XN
0
= U1 Σ1 V1T
= U2 Σ2 V2T
.
(2.66)
Apparently the transformation U distinguishes between two subspaces where
most energy is captured by U1 and the rest of the energy is gathered in U2 . Let
us define a new coordinate system
T U1
z1 (t)
(2.67)
=
(x(t) − x∗ ) .
z2 (t)
U2T
The set of ordinary differential equations defined by Equations (2.1) can be
reduced by transformation and truncation
T
z˙1
U1 f (U1 z1 + x∗ , u)
z1 (t0 ) = U1T (x0 − x∗ )
=
,
. (2.68)
∗
y
= 0
g(U1 z1 + x , u)
z2
Or without elimination of x in the right hand side, which can be practical from
an implementation point of view
 


U1 z1 + x∗
x
z1 (t0 ) = U1T (x0 − x∗ )
 z˙1  =  U1T f (x, u)  ,
.
(2.69)
= 0
z2
y
g(x, u)
46
The same transformation can be used to reduce the model by residualization


  T
z˙1
U1 f (U1 z1 + U2 z2 + x∗ , u)
 0  =  U2T f (U1 z1 + U2 z2 + x∗ , u)  , z1 (t0 ) = U1T (x0 − x∗ ) , (2.70)
y
g(U1 z1 + U2 z2 + x∗ , u)
which is equivalent to

  T
z˙1
U1 f (x, u)
 0   U2T f (x, u)

 
 y =
g(x, u)
x
U z + x∗




z1 (t0 ) = U1T (x0 − x∗ ) .
,
(2.71)
Recall that in case of residualization we reduce the number of differential equations transforming the set of ordinary differential equations (ode) into a set of
differential and algebraic equations (dae).
Proper orthogonal decomposition revised
State transformation and scaling before applying the singular value decomposition has a decisive effect on the transformation and thus reduction of the model.
N = W XN = W U ΣV T .
X
(2.72)
A state coordinate change has a major effect on the model reduction. This is
an important observation:
Reduction by means of proper orthogonal decomposition
strongly depends on specific choice of coordinate system.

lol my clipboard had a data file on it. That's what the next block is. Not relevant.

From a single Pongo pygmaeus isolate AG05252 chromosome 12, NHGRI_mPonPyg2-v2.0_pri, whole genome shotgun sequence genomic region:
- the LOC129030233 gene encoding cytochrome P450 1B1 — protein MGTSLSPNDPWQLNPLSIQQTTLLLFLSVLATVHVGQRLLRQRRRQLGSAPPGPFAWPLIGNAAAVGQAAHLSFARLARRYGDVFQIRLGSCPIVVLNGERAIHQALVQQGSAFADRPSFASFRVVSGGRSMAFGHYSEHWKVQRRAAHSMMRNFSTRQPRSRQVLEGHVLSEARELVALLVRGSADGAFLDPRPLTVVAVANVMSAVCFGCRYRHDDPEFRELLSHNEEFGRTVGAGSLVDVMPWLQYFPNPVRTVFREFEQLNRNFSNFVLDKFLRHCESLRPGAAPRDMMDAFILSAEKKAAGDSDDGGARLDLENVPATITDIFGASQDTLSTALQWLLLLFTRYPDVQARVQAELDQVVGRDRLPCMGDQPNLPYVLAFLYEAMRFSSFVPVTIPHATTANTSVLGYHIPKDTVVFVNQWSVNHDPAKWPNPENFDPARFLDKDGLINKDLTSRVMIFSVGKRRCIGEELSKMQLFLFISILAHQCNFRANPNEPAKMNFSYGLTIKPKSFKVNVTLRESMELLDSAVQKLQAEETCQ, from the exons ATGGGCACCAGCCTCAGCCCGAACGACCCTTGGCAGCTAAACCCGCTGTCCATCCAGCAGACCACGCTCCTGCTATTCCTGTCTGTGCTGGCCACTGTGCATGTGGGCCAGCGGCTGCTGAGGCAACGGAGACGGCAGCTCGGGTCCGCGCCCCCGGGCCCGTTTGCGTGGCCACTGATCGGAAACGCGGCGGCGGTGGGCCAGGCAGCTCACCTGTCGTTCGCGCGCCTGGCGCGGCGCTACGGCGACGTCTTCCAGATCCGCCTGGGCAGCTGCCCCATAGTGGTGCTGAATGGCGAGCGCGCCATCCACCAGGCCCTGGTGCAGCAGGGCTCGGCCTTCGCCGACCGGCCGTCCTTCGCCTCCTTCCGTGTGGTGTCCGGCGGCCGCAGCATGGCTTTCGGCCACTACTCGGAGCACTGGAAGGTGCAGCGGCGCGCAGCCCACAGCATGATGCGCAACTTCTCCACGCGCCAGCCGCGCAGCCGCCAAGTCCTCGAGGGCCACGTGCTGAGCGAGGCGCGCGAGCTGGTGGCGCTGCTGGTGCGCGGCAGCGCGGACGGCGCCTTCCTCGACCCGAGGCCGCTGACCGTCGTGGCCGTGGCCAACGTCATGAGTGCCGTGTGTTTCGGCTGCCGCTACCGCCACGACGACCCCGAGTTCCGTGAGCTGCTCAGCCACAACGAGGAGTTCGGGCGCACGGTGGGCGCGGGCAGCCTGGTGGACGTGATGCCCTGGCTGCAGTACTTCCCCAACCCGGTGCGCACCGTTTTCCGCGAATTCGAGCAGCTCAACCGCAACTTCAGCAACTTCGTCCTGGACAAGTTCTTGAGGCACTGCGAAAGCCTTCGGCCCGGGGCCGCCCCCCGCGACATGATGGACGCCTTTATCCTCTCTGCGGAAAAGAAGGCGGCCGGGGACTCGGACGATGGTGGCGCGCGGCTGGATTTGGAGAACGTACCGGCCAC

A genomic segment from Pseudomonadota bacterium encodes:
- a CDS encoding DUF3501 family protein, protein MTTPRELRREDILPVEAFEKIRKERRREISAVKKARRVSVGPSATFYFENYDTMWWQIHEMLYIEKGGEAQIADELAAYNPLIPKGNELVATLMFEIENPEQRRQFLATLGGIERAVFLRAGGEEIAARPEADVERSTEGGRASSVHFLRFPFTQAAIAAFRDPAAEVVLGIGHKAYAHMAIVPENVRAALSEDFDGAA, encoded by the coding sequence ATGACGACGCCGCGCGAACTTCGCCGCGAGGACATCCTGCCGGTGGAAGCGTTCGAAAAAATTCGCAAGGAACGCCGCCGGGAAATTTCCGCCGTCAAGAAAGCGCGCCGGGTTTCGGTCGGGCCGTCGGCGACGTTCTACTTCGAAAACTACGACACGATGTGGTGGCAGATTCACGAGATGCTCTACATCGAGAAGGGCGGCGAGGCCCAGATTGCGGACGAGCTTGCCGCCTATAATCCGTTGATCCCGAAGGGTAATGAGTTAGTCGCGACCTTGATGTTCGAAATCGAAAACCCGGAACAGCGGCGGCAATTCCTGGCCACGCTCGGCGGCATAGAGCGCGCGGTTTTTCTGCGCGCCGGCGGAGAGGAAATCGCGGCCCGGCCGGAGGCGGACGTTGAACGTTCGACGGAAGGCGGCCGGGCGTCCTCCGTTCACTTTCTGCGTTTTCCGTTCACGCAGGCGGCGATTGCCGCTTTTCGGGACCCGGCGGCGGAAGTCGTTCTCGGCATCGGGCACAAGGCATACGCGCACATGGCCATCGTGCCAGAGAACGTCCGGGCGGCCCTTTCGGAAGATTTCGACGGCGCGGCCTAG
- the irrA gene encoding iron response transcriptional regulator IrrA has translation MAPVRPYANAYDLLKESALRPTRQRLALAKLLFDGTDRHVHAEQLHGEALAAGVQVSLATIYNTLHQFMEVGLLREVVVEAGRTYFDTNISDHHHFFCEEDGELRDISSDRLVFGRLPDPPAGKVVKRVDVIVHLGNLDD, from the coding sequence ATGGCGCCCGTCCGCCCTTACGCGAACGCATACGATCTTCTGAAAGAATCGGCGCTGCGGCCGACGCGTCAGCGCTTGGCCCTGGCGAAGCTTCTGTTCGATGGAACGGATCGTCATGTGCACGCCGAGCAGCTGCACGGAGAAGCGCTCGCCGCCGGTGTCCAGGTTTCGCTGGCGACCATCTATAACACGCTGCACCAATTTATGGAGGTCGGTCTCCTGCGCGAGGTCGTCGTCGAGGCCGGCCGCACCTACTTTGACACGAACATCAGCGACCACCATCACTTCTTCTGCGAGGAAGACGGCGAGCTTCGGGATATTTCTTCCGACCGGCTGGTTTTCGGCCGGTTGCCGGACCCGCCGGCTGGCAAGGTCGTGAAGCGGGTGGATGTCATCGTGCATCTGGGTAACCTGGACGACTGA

This can be proven by a special choice of W = Σ−1 U T , which yields a coordinate
system where all states are equally important,
N = W U ΣV T = Σ−1 U T U ΣV T = U
ΣV
T ,
X
(2.73)
= I ∈ Rnx ×nx and Σ
= I ∈ Rnx ×N .
with U
A pragmatic solution is scaling with a matrix with only on its diagonal the
reciprocal of the difference between maximal and minimal allowable value for
that specific variable. In this way all variables are normalized and differences in
units are compensated for. Most successes reported in papers on model reduction with proper orthogonal projection consider discretized partial differential
equations with only one type of variable (e.g. only temperatures). When a
model consists variables with different units their relative importance depends
on the specific choice of units. Proper orthogonal decomposition applied to a
model involving temperatures and mass, where mass is expressed in kilograms
47
and temperatures in degrees Kelvin, will give other results than the same model
with mass expressed in tons.
Computation of the singular value decomposition of a snapshot can be quite
demanding. This is caused mainly by the computation of V T , which is a N × N
matrix with N very large. In case we are only interested in the orthogonal
projection matrix U we can reduce the computation load by computation of the
T
,
singular value decomposition of XN XN
T
XN XN
= U ΣV T V ΣU T = U Σ2 U T .
(2.74)
In this way we do not compute V T and still have access to the projection matrix
U and the corresponding singular values Σ.
The data for the snapshot matrix is generated by simulation of the model
with a specific choice of inputs. Transformation based on this snapshot strongly
depends on the choice of input signals. White noise input signals on all input